One of the most successful mammal species is the pig. Because of their edibility and domesticability, there are now approximately 1 billion porkies in the world. And they can be very cute, like my sister’s pet potbelly Henkie.
The extended family of the pig, the suids, consists of 17 species, including familiar faces like the wild boar and warthog (Pumbaa!). The oddball of the family is the Babirusa of Sulawesi. Its name is a compound of the Malay words babi, pig, and rusa, deer. One look at the male babirusa explains why. It has antlers! Or well, not exactly antlers, but something much more bizarre.
In most pig species, the boar has tusks, large, outwards curving canines. The same is true for the Babirusa, but with one difference. Instead of going outwards, their upper canines grow upwards, right through the skin of the snout. After penetrating the skin, they continue to grow in a curve towards their forehead. It’s nature’s own version of the nose piercing.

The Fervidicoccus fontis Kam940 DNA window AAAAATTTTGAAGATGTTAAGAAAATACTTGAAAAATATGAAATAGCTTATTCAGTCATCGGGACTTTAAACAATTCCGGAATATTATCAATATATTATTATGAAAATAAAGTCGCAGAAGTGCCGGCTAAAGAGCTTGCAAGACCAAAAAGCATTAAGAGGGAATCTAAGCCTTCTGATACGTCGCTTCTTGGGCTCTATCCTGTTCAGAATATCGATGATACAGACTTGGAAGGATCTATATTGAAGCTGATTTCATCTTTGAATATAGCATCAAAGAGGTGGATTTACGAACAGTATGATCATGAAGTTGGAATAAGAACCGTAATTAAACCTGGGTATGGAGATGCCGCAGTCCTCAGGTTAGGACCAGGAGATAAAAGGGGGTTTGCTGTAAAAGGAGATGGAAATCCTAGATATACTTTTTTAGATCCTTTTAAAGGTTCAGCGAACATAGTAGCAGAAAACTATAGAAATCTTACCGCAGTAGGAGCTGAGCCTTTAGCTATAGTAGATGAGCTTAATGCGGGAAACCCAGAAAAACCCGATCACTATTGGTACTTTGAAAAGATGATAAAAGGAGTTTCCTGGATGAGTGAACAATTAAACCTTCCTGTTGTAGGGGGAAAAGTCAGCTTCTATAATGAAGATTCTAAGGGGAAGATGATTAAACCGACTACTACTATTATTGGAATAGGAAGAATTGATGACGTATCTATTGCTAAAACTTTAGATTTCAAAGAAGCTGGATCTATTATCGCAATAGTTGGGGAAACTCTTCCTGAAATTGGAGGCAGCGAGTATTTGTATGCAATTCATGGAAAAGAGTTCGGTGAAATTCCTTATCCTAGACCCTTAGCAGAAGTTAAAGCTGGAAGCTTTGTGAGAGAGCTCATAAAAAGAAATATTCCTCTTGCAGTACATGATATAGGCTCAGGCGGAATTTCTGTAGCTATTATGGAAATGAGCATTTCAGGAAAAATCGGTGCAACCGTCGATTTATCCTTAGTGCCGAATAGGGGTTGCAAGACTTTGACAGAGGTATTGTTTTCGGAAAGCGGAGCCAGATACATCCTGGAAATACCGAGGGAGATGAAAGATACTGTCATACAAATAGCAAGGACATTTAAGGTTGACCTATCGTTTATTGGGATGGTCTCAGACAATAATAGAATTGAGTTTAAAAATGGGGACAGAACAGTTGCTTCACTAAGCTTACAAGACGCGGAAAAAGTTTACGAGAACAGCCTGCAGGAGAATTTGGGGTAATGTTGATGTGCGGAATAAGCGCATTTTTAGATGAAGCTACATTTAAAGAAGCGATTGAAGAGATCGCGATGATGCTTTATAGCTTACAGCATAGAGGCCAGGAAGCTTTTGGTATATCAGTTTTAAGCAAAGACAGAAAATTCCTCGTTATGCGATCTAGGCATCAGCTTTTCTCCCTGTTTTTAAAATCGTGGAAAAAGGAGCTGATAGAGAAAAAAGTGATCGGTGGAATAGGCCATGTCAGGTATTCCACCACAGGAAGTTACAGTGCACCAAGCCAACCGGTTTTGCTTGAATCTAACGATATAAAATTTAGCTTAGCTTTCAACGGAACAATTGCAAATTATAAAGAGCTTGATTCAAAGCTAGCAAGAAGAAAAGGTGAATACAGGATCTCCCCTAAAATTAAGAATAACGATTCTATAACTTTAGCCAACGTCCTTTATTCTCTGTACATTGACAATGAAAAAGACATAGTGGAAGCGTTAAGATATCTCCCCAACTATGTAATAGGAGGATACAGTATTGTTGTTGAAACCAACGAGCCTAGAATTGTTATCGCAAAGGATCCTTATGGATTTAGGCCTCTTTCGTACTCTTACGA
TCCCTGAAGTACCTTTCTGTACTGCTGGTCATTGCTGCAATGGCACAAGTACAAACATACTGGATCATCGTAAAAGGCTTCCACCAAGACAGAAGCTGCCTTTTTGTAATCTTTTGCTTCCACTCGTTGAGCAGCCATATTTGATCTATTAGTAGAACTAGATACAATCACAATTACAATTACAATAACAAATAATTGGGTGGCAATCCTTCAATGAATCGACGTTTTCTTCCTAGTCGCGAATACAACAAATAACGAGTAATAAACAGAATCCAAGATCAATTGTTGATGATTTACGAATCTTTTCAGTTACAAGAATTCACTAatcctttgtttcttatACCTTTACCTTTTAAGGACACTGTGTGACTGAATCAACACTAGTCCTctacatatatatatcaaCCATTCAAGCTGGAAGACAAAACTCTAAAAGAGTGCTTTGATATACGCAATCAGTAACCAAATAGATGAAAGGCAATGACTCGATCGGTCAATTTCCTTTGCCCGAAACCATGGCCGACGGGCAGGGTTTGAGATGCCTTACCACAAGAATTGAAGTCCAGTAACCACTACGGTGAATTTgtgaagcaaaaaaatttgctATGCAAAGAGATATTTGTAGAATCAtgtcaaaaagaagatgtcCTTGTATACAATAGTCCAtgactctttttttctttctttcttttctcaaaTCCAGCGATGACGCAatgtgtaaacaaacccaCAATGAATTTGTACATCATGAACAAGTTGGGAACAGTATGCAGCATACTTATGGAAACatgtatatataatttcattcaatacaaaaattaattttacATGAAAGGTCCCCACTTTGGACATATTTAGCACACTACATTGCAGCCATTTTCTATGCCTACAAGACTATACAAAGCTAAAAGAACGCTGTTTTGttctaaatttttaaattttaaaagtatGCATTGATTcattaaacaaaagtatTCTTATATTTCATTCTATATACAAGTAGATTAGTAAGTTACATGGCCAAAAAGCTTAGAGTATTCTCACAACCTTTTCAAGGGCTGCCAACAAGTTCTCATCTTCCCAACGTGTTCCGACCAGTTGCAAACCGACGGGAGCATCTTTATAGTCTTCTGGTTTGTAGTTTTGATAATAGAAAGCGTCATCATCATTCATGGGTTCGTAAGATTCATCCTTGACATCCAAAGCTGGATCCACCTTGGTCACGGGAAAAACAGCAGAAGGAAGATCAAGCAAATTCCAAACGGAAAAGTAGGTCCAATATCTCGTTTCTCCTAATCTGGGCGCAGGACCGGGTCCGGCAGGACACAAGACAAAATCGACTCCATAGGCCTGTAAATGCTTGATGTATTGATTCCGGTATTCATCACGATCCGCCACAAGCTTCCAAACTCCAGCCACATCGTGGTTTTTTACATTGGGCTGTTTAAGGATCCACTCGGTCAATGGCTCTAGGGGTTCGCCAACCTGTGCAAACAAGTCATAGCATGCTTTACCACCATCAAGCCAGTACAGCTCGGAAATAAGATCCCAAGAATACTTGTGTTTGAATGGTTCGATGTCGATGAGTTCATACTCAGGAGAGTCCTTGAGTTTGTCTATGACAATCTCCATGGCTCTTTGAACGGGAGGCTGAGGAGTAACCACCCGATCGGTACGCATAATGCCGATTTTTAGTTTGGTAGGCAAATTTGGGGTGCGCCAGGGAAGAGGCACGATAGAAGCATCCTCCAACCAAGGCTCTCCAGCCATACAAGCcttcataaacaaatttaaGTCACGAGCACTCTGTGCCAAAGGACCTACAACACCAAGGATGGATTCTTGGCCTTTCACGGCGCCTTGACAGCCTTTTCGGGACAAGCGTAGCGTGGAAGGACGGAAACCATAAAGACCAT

With such weaponry, you might think that the male Babirusa is a formidable fighter. In reality, their tusks are very brittle and will break off easily. When two male babirusas enter a fight, they prefer boxing over fencing, standing on their backlegs and swinging their fronthooves.
So if they’re not for combat, what is their function? The inhabitants of Sulawesi believed that the male Babirusa uses them to hang on a tree branch, waiting for an attractive sow to pass by. More likely is that it’s for display, like the tail of the peacock, showing how awesome the owner of the tusks is. But the truth is, nobody knows. Mother Nature hasn’t revealed all her secrets yet.